Advocacy, Partnerships, and the United Nations. Member Spotlight: Erik Steinecker

Since 2010, Erik Steinecker has co-led the United Nations Multilateral Working Group (UNMWG) of Mediators Beyond Borders International (MBBI). He helps maintain the organization’s Special NGO Consultative Status with the Economic and Social Council (ECOSOC) of the United Nations (UN), which provides MBBI access to ECOSOC and other major UN conferences.  

With both a Master’s degree in International Law and the Settlement Disputes from the UN University of Peace in Costa Rica and a Law Degree from Seattle University, Erik is well versed in conflict resolution and has an interest in grievance mechanisms and dispute systems design. Additionally, Erik has interned with and conducted research for both the UN Department of Political Affairs and the UN High Commissioner for Refugees

Erik now works for the US Department of Housing and Urban Development (HUD). In this capacity, he was first an equal opportunity specialist, investigating and conciliating over 100 cases of alleged discrimination in housing. Erik now helps in the administration of the Fair Housing Assistance Program, which provides funding and support to state and local governments to aid in their enforcement of fair housing laws.

While living in Seattle, Erik also became a certified mediator through the Volunteers of America Dispute Resolution Center and has mediated community-based disputes as well as workplace disputes for various local and federal government agencies. Erik was first introduced mediation and MBBI after attending a mediation seminar by MBBI co-founder Ken Cloke in early 2008 and instantly fell in love with MBBI’s mission.

Fostering Partnerships with UN Programs

Following participation in MBBI’s Climate Change Policy Project’s COP-15 delegation in Copenhagen in 2009, Erik became inspired and wanted to explore other avenues within the UN umbrella that could benefit from. In 2009, the UN Secretary-General also issued its first ever comprehensive report on mediation, (S/2009/189) on enhancing mediation and its support activities, which specifically called on civil society to help the UN build its mediation capacity as an organization. The UNMWG was subsequently established initiated in 2010 to heed this call. 

Through these strides, Erik realized the importance of an avenue through which MBBI members could interact, discuss, and engage with the MSU and UN policymaking. MBBI received special consultative status with the ECOSOC in 2012, and the UNMWG has since been exploring potential avenues of collaboration as well as advocacy for the use of conflict resolution throughout the UN ecosystem.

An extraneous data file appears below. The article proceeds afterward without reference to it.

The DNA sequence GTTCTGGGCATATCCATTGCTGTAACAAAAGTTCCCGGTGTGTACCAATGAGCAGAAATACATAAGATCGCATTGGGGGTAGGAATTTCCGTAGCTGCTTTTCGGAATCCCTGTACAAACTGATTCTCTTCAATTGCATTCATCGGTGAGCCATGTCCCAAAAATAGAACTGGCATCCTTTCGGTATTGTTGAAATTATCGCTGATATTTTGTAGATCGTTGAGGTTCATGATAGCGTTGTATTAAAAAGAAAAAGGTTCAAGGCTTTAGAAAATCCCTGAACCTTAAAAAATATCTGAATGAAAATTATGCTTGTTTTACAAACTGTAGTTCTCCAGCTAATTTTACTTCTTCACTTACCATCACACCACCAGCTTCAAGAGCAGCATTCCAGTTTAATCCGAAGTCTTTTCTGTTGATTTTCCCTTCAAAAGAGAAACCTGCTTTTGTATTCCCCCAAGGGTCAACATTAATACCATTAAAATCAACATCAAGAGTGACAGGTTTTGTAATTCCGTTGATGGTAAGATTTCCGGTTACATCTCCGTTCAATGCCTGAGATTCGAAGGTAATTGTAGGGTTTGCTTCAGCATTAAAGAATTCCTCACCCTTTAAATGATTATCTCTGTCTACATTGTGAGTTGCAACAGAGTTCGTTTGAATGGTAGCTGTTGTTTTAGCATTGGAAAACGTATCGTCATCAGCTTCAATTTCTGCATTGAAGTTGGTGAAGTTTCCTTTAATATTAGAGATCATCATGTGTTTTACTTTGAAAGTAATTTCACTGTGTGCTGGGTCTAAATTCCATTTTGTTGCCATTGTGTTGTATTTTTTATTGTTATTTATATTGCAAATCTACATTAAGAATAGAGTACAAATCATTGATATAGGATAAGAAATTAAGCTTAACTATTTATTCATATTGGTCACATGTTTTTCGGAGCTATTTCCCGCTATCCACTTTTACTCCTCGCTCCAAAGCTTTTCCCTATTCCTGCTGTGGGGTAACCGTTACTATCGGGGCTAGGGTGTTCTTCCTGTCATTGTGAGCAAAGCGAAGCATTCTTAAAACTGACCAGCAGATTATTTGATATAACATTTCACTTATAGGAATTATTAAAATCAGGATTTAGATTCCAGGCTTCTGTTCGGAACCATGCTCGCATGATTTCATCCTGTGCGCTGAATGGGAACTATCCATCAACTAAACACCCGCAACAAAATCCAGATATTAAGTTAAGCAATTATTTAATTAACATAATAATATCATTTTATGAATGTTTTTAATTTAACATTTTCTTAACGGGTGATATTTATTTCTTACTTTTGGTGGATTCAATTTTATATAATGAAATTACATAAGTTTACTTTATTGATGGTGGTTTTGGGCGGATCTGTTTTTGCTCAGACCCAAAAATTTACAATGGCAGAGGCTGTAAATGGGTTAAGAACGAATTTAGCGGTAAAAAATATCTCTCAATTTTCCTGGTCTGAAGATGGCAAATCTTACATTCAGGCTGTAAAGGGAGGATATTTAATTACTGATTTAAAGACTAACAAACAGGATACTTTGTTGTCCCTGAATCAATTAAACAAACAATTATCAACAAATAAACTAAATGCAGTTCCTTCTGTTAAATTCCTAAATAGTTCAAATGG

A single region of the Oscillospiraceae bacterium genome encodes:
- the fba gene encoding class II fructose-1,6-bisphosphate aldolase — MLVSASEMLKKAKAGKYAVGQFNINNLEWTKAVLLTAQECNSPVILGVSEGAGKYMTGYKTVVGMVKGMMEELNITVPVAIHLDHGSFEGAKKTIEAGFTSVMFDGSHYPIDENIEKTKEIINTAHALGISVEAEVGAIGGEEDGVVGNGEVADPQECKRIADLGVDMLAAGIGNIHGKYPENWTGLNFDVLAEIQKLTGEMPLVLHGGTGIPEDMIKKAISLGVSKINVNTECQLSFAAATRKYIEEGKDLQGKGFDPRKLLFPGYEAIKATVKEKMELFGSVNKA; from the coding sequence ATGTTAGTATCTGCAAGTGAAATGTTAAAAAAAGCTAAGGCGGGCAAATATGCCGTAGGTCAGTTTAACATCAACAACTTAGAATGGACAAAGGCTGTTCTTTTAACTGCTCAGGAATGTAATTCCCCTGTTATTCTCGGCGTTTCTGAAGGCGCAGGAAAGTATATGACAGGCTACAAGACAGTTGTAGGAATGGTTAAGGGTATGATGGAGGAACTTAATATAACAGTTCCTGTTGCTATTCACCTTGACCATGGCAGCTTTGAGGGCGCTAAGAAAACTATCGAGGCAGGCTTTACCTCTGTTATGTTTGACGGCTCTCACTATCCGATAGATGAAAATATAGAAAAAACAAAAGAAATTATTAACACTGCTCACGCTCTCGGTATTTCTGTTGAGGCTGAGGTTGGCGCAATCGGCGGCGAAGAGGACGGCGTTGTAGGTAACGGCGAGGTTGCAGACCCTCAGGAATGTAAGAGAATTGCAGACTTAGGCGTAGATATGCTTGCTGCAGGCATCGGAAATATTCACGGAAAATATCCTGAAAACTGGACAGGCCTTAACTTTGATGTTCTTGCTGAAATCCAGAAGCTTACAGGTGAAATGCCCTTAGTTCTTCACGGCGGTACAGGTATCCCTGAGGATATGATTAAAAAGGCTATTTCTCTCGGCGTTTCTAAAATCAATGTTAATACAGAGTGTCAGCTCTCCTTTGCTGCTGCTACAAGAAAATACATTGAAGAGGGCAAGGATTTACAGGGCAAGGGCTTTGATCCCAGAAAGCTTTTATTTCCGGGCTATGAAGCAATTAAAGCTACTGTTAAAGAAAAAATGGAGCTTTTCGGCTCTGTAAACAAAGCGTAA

As a leader of the UNMWG, he continues to invite members to attend and partake in UN conferences on behalf of MBB. Erik has helped organize MBBI’s delegates to various conferences throughout the years. This year, there will be 35 delegates representing MBBI at the UN annual Conference on the Status of Women (CSW63 ) beginning on March 11-22, 2019.

The UNMWG is also an active participant of the UN High-Level Political Forum (HLPF) for the Sustainable Development Goals (SDG). Through its participation at HLPF, MBBI highlight the importance of SDG 16 – Peace, Justice, and Strong Institutions – as it “aims to promote peaceful and inclusive societies and provide access to justice for all and build effective, accountable, and inclusive institutions at all levels.” In July 2019, the UNMWG will again send MBBI members to the UN to engage in discussions around this specific SDG.

For Emerging Peacebuilders

Erik has lived by the mantra all roads lead to Rome explaining that the experiences you gain will eventually lead you to your goals, even if you are not sure where you are going or even starting from. Worrying about the perfect job or the perfect opportunity and how it fits in your life’s tapestry limits your chances for growth. The skills you gain through any experience are immensely transferrable, which is especially true in the dynamic fields of mediation, peacebuilding, negotiation, coaching, and conciliation.

Appreciate the skills you are developing, not the title you have,” Erik encourages emerging and younger peacebuilders to remember as the journey is more important than the destination.

Article by Ben Lutz, MBBI Peace Synergist Writer.